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Topic: Almost infinite
Replies: 19   Last Post: Mar 21, 2013 2:40 PM

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FredJeffries@gmail.com

Posts: 877
Registered: 11/29/07
Re: Almost infinite
Posted: Dec 13, 2012 2:53 PM
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On Dec 11, 7:58 pm, David R Tribble <da...@tribble.com> wrote:
> We see the phrase "almost infinite" (or "nearly infinite", or "infinite
> for all practical purposes") in much literature for the layman, usually
> to describe a vastly large number of combinations or possibilities from
> a relatively large number of items. For example, all of the possible
> brain states for a human brain (comprising about 3 billion neurons), or
> all possible combinations of a million Lego blocks, etc.
>
> Obviously, these are in actuality just large finite numbers; having an
> infinite number of permutations of a set of objects would require the
> set to be infinite itself, or the number of possible states of each
> element would have to be infinite. Most uses of the term "infinite
> possibilities" or "almost infinite" are, in fact, just large finite
> numbers. All of which are, of course, less than infinity.
>
> But is there some mathematically meaningful definition of "almost
> infinite"? If we say that m is a "nearly infinite" number, where
> m < omega, but with m having some property that in general makes it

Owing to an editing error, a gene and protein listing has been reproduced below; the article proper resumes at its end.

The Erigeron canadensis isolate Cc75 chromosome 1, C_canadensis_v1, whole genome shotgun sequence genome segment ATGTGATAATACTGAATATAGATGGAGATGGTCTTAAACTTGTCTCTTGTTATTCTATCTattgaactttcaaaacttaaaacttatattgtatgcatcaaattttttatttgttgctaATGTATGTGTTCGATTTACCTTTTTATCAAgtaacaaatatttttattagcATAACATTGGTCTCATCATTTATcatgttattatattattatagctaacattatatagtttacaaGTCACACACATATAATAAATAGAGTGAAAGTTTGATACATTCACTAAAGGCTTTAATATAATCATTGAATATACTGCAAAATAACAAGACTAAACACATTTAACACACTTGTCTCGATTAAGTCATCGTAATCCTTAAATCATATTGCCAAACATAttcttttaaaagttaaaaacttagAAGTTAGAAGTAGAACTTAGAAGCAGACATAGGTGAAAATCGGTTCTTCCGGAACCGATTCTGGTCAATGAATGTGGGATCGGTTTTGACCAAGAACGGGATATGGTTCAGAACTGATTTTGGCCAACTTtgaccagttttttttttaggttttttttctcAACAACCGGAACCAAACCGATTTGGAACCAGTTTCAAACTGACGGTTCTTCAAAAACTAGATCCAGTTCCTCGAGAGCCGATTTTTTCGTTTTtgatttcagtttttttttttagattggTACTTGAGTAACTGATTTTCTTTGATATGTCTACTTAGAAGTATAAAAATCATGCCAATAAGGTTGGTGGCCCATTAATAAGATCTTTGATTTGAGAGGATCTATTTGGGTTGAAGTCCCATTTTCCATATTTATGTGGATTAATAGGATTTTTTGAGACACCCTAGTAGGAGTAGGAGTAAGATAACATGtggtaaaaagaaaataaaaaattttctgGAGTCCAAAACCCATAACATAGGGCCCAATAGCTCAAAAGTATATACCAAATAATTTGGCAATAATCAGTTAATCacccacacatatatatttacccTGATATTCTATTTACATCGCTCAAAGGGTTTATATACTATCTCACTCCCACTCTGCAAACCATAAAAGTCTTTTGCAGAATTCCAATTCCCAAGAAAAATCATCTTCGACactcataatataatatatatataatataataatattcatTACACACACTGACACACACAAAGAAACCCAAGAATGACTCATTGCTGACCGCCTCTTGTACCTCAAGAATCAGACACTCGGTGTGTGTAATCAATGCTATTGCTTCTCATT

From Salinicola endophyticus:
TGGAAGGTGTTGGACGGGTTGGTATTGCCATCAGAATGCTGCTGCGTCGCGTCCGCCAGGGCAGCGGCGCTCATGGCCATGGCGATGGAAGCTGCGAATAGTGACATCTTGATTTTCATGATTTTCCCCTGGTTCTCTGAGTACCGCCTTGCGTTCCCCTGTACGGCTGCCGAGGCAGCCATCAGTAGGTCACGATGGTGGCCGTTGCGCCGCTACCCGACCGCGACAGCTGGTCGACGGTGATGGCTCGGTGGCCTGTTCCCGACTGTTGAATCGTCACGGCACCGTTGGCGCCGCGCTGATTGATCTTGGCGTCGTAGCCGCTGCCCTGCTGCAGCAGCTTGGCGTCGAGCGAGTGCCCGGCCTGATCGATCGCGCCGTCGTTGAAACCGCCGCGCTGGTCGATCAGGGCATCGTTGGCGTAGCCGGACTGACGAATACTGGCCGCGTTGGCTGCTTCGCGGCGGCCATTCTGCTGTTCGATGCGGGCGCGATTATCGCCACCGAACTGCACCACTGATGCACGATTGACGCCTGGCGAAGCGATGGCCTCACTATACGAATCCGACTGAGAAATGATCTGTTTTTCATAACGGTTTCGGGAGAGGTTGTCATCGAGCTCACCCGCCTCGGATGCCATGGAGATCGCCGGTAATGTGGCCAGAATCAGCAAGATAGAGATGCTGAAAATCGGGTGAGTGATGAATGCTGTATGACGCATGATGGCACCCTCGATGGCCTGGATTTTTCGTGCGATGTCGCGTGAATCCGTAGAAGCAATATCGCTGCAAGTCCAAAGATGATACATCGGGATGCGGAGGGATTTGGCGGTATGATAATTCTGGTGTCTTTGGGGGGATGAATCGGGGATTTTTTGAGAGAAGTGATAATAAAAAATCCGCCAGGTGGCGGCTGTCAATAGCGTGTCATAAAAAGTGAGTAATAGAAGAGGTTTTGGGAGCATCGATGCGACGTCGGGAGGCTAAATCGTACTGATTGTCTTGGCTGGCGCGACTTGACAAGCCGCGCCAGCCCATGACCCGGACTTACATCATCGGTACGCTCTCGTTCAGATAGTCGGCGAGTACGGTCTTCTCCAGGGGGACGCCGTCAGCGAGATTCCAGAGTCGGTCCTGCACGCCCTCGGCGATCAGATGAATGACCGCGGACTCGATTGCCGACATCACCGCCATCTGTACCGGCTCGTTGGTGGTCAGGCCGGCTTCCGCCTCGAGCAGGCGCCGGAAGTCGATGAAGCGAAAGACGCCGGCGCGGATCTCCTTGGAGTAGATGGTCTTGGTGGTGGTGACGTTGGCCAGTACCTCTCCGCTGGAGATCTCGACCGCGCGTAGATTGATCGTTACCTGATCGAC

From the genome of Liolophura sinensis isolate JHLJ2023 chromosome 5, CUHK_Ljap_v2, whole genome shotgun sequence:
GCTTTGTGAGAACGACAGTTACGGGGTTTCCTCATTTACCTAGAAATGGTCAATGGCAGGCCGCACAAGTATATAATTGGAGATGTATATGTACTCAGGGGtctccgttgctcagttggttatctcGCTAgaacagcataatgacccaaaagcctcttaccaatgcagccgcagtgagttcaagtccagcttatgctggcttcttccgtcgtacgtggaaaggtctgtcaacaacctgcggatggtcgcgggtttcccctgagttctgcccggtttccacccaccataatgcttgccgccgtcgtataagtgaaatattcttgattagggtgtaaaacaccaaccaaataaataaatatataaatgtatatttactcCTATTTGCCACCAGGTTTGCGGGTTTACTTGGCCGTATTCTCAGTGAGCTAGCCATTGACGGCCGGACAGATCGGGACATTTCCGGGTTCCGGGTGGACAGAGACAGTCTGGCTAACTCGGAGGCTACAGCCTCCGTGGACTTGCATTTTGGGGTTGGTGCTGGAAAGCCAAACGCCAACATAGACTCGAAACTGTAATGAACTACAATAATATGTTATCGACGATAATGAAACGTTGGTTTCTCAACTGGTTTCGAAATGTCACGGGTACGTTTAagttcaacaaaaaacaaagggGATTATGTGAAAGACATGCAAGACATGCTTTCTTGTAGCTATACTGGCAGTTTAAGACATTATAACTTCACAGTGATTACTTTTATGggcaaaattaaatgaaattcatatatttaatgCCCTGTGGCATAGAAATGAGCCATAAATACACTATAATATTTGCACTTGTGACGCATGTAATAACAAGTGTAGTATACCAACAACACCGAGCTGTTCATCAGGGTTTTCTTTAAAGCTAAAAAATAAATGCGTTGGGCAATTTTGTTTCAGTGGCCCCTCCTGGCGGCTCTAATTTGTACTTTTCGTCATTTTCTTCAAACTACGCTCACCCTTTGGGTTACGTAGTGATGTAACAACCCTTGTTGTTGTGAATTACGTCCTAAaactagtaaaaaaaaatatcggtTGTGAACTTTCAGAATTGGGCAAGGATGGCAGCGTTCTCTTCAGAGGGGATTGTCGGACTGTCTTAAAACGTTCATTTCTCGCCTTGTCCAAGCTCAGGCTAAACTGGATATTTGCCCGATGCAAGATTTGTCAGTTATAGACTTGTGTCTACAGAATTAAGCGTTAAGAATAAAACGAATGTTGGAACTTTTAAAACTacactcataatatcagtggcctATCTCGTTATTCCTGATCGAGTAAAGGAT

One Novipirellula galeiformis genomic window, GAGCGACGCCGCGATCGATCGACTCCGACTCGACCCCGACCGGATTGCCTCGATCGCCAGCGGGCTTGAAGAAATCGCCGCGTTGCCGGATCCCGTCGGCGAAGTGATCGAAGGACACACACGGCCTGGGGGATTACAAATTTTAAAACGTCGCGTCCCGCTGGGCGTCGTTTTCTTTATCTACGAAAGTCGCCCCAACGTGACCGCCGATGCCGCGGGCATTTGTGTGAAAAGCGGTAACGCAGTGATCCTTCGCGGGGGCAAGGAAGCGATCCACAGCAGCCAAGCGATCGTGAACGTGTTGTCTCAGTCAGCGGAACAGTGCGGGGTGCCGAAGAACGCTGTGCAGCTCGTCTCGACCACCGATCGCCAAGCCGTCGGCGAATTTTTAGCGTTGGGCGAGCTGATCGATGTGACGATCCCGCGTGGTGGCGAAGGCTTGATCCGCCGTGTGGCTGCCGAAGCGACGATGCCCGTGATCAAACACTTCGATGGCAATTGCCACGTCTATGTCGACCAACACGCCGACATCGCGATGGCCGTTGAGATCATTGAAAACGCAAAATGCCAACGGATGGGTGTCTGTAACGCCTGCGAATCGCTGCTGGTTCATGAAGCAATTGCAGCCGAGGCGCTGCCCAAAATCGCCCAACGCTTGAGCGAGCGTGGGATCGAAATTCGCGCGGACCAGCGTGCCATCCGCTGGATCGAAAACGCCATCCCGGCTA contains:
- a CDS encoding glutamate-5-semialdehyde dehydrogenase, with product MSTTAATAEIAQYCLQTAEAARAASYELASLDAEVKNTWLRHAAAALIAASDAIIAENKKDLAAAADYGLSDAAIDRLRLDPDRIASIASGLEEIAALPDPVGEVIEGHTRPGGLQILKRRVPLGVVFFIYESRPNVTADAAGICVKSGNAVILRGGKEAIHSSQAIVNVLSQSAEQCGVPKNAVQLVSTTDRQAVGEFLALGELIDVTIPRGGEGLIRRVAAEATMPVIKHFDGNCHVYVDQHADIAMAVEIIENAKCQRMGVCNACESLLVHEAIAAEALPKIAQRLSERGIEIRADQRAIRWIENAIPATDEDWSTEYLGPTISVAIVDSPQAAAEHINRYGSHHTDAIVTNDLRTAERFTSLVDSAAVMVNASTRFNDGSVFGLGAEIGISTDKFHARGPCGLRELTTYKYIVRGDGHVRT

> larger than "almost all" finite n?
>
> Personally, I don't think there is such a definition; but then I would
> enjoy being proved wrong.
>
> -drt


Oxford English Dictionary has the first occurrence of the phrase
"almost
infinite" in 1615 in Joseph Hall's "No peace with Rome: wherein is
proved,
that, as terms now stand, there can be no reconcilation of the
reformed
religion with the Romish : and that the Romanists are in all the
fault"
page 101. He seems to be ridiculing the doctrine of
transubstantiation.

http://www.oed.com/search?browseType=sortDate&f_0=Full+Text&page=1&pageSize=20&q_0=almost+infinite&scope=QUOTATION&sort=date&type=dictionarysearch

http://books.google.com/books/about/No_peace_with_Rome.html?id=XCkQAAAAIAAJ

Mathematically, the term might be used in Ed Nelson's internal set
theory
to refer to a number larger than every standard number.
https://web.math.princeton.edu/~nelson/books/1.pdf



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